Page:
Vogue recently published an article questioning the safety of at-home LED therapy masks after Neutrogena recalled its Light Therapy Acne Mask due to safety concerns.
For an expert opinion, I consulted Jeremy A. Brauer, MD, clinical associate professor in the Ronald O. Perelman Department of Dermatology at New York University School of Medicine. Dr. Brauer provided expertise on the efficacy of LED therapy masks in a previous commentary.
Are LED therapy masks safe for consumers to use?
In general, at-home therapies are likely less efficacious and not a substitute for in-office, light-based procedures. However, if the LED therapy mask has been approved or cleared by the FDA, is used as directed/intended, and appropriate steps are taken to protect the eyes, these at-home devices should be safe to use.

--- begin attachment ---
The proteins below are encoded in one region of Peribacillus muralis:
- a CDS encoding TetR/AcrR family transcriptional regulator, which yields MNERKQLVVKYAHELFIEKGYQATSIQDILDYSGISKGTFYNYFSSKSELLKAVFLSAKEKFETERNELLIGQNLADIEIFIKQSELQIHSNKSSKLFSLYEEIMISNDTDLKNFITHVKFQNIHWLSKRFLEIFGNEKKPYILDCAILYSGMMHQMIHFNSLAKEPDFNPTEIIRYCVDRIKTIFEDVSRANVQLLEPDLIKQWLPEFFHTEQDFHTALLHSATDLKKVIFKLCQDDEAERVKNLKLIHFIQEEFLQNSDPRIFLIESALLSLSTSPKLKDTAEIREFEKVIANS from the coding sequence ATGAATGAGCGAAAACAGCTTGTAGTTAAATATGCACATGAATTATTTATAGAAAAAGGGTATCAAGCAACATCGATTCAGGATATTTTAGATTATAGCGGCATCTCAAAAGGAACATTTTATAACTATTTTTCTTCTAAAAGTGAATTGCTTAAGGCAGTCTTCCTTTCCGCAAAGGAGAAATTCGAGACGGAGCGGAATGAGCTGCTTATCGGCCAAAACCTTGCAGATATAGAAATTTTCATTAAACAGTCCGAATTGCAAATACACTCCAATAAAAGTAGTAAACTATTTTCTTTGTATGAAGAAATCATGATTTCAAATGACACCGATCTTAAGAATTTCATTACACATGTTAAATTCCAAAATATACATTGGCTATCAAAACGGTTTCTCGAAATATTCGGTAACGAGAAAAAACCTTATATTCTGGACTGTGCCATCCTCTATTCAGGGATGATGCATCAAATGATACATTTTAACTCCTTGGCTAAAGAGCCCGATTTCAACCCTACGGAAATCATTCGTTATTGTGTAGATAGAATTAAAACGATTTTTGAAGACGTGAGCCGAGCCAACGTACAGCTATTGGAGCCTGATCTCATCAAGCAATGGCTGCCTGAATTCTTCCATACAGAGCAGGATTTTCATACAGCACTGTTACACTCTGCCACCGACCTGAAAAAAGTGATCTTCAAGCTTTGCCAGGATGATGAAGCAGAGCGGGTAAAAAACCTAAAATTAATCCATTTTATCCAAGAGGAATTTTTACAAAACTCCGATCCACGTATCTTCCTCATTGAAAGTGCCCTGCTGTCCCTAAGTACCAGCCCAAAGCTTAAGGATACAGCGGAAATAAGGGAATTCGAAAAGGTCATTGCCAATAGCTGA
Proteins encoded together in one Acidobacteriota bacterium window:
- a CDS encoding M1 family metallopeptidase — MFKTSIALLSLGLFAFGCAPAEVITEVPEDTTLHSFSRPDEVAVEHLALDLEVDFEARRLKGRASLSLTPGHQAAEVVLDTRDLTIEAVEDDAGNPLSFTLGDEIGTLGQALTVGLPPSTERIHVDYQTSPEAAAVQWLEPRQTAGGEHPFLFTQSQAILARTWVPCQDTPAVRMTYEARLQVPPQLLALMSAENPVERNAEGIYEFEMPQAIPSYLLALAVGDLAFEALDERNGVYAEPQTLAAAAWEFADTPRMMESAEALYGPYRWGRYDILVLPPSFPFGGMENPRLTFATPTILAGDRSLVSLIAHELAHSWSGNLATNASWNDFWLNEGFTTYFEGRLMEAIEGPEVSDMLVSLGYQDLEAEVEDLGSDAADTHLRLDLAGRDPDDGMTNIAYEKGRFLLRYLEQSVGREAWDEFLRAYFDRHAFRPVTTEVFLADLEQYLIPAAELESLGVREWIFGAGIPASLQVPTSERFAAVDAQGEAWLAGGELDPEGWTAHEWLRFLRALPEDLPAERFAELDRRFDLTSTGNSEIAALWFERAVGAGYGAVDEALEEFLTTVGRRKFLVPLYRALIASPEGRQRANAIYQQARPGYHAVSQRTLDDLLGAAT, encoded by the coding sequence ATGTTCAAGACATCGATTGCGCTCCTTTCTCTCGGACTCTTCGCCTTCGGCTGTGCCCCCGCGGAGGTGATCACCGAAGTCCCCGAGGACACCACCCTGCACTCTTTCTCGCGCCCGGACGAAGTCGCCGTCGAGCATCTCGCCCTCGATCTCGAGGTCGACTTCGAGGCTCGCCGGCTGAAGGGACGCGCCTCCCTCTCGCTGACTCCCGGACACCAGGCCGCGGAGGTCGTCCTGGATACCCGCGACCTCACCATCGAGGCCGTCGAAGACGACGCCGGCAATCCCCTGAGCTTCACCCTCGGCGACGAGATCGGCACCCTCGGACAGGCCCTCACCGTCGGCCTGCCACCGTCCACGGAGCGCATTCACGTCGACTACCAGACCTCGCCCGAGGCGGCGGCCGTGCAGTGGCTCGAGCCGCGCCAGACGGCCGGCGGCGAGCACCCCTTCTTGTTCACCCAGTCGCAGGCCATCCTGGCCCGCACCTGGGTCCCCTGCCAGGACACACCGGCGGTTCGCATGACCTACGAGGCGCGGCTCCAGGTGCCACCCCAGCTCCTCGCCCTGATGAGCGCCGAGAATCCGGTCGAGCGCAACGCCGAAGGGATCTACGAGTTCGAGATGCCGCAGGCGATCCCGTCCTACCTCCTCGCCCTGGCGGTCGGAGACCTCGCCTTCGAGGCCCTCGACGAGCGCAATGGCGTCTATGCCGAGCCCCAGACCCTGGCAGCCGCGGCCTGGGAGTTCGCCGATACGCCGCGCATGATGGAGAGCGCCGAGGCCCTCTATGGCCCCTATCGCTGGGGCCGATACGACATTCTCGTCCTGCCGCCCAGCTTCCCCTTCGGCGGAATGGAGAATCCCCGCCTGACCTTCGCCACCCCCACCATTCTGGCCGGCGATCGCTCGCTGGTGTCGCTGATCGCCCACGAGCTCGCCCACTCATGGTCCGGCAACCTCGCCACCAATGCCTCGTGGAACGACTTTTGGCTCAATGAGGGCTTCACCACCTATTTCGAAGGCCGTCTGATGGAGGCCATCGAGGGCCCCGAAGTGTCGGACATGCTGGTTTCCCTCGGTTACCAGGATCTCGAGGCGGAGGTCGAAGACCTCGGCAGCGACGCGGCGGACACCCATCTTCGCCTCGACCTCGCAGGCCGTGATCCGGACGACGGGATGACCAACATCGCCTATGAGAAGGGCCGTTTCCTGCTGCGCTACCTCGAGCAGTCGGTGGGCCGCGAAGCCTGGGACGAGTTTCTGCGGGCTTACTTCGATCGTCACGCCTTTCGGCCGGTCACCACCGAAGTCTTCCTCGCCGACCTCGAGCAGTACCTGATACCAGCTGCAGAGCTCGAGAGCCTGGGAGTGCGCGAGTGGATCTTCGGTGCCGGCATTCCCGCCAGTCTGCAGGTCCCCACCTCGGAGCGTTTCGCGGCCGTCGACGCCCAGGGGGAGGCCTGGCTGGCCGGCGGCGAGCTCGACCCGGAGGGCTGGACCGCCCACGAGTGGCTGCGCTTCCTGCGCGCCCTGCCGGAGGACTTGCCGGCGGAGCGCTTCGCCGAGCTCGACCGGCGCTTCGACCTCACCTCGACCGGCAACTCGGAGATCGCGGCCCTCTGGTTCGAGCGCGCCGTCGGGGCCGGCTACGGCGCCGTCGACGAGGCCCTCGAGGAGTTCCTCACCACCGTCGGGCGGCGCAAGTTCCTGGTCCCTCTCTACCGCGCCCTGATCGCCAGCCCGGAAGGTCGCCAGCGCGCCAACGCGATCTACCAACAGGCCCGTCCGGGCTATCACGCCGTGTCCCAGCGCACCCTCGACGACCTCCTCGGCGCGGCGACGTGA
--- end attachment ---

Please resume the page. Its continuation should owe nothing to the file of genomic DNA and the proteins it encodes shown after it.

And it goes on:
Has there been any research in the last year on the safety and effectiveness of these devices?
I’m not aware of any formal studies or publications investigating safety and effectiveness since we last discussed the topic within the last year.
Do you have any additional suggestions on how a dermatologist should respond to patients who are interested in LED therapy masks?
I think the advice is the same. It is important to understand your patient’s concerns and treatment goals. While at-home therapies are not a substitute for in-office procedures, at-home therapies can potentially serve as an appropriate maintenance option. Specific to LED, as above, more research is needed.
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